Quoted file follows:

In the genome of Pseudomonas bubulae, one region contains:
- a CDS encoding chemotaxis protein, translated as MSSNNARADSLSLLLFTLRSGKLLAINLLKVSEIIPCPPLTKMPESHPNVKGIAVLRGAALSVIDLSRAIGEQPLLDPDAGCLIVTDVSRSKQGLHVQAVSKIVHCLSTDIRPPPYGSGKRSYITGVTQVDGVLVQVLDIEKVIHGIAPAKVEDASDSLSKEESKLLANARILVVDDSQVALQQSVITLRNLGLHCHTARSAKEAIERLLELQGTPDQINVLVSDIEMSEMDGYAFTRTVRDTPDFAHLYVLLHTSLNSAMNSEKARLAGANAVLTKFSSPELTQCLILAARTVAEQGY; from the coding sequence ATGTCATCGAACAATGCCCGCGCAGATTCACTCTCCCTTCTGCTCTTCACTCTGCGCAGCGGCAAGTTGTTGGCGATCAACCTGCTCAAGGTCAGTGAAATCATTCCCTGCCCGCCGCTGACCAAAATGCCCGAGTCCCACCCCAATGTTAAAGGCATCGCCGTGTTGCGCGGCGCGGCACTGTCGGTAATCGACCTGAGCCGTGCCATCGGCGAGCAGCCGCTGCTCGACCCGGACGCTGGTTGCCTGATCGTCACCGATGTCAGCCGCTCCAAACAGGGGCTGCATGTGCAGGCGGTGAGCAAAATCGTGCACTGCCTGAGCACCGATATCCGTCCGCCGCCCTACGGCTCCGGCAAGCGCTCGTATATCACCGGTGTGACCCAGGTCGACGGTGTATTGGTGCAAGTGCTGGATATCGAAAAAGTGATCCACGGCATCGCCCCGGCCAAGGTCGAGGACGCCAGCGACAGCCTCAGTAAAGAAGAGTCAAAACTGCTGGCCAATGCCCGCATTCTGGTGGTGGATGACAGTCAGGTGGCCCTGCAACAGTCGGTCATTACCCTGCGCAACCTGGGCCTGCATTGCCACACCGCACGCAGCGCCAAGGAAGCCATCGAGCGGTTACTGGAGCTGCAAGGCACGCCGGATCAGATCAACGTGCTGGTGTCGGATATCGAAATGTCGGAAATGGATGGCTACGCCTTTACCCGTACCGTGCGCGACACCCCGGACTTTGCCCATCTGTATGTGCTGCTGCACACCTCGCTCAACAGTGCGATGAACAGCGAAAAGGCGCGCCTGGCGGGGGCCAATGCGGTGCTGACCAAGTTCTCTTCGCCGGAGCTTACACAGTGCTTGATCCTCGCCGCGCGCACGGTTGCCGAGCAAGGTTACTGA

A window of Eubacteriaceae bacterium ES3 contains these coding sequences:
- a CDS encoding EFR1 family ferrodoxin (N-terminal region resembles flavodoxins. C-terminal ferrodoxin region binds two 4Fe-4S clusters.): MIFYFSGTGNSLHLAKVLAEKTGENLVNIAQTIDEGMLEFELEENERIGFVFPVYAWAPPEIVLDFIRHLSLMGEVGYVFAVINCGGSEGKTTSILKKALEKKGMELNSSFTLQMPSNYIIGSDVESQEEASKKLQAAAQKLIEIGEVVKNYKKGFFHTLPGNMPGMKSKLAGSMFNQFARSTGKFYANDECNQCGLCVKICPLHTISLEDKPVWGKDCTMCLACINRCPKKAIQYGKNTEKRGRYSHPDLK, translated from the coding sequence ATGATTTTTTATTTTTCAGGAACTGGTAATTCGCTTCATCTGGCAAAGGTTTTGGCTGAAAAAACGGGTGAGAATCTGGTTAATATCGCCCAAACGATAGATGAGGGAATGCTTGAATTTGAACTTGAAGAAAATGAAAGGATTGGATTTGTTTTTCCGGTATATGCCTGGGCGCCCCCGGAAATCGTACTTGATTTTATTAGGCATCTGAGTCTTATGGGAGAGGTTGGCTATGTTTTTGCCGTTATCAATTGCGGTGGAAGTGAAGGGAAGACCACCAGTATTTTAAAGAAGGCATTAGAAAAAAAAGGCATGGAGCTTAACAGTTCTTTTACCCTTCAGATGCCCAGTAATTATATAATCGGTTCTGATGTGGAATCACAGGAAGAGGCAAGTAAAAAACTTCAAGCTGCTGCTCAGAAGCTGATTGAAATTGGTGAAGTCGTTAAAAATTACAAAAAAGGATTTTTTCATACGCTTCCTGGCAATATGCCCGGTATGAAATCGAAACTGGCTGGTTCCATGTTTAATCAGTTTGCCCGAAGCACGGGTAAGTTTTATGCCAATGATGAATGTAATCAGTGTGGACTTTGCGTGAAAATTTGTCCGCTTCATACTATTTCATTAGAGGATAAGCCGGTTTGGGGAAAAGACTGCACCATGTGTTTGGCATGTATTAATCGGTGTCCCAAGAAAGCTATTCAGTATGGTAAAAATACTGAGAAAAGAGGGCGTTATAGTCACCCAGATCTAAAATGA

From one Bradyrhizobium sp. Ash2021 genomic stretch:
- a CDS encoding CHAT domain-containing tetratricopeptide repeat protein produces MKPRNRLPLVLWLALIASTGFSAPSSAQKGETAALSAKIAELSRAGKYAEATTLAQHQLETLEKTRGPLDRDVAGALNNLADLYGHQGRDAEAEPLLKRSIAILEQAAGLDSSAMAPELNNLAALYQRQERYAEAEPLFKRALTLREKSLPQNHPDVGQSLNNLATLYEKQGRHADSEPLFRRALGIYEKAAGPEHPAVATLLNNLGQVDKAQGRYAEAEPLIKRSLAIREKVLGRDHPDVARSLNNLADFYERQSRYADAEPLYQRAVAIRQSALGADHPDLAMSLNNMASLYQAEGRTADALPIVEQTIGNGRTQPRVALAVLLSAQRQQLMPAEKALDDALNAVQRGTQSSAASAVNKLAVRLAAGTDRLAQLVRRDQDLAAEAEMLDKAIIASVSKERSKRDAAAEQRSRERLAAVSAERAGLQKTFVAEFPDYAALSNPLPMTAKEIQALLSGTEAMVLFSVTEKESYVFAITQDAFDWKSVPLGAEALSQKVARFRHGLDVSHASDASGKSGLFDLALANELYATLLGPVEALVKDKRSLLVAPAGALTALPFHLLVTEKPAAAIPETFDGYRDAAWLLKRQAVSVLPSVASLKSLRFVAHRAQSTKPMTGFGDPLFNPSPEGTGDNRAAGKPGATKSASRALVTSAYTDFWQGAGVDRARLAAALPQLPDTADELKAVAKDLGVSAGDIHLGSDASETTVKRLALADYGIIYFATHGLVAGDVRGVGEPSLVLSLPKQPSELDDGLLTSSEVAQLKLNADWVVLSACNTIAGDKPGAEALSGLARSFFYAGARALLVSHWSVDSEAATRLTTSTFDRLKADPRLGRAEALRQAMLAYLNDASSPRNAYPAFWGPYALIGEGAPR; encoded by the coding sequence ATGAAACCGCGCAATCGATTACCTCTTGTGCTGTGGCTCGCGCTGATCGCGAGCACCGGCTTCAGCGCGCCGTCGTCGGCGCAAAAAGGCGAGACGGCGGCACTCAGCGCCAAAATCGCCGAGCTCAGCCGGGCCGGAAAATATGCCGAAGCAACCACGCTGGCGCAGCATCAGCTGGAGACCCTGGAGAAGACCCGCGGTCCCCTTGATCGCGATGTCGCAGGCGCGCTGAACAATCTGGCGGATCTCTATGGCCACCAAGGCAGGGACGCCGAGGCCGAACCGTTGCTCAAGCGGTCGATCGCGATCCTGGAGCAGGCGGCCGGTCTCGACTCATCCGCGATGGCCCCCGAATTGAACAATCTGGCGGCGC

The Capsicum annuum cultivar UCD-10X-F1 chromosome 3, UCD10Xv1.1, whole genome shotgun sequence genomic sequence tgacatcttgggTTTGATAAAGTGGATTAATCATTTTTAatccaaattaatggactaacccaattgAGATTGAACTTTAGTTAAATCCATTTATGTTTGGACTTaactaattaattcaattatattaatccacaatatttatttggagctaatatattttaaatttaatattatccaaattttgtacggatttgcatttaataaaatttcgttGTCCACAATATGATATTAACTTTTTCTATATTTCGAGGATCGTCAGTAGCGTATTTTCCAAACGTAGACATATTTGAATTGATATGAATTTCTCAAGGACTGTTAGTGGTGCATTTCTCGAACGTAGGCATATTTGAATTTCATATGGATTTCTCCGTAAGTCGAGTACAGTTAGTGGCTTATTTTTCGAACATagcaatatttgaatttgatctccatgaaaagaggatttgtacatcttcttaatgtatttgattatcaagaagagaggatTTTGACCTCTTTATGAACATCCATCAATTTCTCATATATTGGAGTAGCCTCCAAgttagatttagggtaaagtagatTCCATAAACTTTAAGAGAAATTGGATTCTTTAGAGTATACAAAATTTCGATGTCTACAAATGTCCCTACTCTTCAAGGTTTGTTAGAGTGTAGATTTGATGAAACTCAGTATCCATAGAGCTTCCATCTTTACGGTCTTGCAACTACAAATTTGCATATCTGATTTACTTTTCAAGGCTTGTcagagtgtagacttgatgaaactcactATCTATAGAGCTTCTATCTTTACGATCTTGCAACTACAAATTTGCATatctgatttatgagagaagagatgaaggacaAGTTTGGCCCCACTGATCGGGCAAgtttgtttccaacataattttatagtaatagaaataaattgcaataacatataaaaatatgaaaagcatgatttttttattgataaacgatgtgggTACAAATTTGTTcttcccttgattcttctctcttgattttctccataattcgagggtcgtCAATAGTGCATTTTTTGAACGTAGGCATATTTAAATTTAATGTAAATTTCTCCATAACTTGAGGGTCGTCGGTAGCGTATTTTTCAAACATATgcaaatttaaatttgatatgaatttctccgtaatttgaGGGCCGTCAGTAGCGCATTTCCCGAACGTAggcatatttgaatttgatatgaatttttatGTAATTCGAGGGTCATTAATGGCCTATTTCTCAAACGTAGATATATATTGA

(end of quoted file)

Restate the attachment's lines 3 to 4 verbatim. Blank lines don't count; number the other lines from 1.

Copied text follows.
A window of Eubacteriaceae bacterium ES3 contains these coding sequences:
- a CDS encoding EFR1 family ferrodoxin (N-terminal region resembles flavodoxins. C-terminal ferrodoxin region binds two 4Fe-4S clusters.): MIFYFSGTGNSLHLAKVLAEKTGENLVNIAQTIDEGMLEFELEENERIGFVFPVYAWAPPEIVLDFIRHLSLMGEVGYVFAVINCGGSEGKTTSILKKALEKKGMELNSSFTLQMPSNYIIGSDVESQEEASKKLQAAAQKLIEIGEVVKNYKKGFFHTLPGNMPGMKSKLAGSMFNQFARSTGKFYANDECNQCGLCVKICPLHTISLEDKPVWGKDCTMCLACINRCPKKAIQYGKNTEKRGRYSHPDLK, translated from the coding sequence ATGATTTTTTATTTTTCAGGAACTGGTAATTCGCTTCATCTGGCAAAGGTTTTGGCTGAAAAAACGGGTGAGAATCTGGTTAATATCGCCCAAACGATAGATGAGGGAATGCTTGAATTTGAACTTGAAGAAAATGAAAGGATTGGATTTGTTTTTCCGGTATATGCCTGGGCGCCCCCGGAAATCGTACTTGATTTTATTAGGCATCTGAGTCTTATGGGAGAGGTTGGCTATGTTTTTGCCGTTATCAATTGCGGTGGAAGTGAAGGGAAGACCACCAGTATTTTAAAGAAGGCATTAGAAAAAAAAGGCATGGAGCTTAACAGTTCTTTTACCCTTCAGATGCCCAGTAATTATATAATCGGTTCTGATGTGGAATCACAGGAAGAGGCAAGTAAAAAACTTCAAGCTGCTGCTCAGAAGCTGATTGAAATTGGTGAAGTCGTTAAAAATTACAAAAAAGGATTTTTTCATACGCTTCCTGGCAATATGCCCGGTATGAAATCGAAACTGGCTGGTTCCATGTTTAATCAGTTTGCCCGAAGCACGGGTAAGTTTTATGCCAATGATGAATGTAATCAGTGTGGACTTTGCGTGAAAATTTGTCCGCTTCATACTATTTCATTAGAGGATAAGCCGGTTTGGGGAAAAGACTGCACCATGTGTTTGGCATGTATTAATCGGTGTCCCAAGAAAGCTATTCAGTATGGTAAAAATACTGAGAAAAGAGGGCGTTATAGTCACCCAGATCTAAAATGA